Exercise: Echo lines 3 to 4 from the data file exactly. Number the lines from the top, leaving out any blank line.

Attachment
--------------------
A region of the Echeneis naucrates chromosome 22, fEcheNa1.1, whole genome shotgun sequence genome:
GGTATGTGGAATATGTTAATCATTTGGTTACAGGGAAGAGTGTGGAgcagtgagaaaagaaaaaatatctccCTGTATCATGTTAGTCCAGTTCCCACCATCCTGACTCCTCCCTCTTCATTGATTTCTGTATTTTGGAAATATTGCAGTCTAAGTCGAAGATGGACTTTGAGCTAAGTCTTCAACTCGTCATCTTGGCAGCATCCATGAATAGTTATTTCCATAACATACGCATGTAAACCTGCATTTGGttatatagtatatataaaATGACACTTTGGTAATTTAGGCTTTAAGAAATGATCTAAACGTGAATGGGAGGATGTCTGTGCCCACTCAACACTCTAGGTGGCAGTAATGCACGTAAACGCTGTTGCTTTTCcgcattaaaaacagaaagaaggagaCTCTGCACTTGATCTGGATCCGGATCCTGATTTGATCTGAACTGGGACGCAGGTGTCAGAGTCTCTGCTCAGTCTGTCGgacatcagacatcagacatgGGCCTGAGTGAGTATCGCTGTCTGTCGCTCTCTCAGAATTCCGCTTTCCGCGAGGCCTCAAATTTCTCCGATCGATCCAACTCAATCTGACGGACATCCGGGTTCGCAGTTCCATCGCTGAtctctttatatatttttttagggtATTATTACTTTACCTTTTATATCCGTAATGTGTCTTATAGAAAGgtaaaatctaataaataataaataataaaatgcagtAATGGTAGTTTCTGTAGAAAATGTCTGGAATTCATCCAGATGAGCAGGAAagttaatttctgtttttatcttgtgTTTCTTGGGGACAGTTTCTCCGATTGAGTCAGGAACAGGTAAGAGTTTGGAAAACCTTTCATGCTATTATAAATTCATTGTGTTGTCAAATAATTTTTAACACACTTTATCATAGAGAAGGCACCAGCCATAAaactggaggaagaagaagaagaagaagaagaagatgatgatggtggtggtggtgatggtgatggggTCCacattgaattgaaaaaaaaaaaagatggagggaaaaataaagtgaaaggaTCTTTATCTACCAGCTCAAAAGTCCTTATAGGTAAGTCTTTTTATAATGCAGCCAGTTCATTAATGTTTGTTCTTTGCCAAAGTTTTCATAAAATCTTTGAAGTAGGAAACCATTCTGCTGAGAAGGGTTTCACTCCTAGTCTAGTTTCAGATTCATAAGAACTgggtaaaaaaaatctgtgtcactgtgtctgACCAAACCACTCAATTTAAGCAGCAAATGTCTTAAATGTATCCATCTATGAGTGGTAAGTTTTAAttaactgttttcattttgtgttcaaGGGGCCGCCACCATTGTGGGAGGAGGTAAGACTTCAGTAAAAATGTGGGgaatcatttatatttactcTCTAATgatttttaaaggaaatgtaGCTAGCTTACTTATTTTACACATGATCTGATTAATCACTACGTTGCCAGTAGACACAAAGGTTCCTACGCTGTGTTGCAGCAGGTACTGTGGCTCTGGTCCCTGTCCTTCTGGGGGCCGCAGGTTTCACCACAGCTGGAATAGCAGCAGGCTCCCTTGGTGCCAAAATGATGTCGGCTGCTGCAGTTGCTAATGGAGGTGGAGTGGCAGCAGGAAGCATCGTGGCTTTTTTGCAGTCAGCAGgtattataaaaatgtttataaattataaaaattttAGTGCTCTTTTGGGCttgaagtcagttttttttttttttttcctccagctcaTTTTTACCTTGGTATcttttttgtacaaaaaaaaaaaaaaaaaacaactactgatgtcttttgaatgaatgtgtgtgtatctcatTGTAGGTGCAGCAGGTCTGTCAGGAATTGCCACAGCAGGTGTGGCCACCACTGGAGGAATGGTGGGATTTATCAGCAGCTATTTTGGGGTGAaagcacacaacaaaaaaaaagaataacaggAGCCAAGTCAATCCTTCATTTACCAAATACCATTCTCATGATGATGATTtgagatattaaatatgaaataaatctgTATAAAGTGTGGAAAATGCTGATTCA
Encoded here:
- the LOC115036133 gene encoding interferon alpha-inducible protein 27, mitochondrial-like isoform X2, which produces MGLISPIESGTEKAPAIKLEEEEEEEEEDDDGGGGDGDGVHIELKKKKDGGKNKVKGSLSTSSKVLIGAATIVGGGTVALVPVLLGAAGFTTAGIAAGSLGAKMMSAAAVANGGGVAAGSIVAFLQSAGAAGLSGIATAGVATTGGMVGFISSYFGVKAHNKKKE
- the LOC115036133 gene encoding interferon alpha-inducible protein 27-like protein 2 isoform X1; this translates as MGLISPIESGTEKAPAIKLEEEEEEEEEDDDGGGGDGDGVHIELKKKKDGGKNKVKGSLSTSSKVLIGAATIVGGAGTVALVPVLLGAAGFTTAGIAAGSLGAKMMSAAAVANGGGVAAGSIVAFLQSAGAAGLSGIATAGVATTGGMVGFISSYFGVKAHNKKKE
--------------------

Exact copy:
Encoded here:
- the LOC115036133 gene encoding interferon alpha-inducible protein 27, mitochondrial-like isoform X2, which produces MGLISPIESGTEKAPAIKLEEEEEEEEEDDDGGGGDGDGVHIELKKKKDGGKNKVKGSLSTSSKVLIGAATIVGGGTVALVPVLLGAAGFTTAGIAAGSLGAKMMSAAAVANGGGVAAGSIVAFLQSAGAAGLSGIATAGVATTGGMVGFISSYFGVKAHNKKKE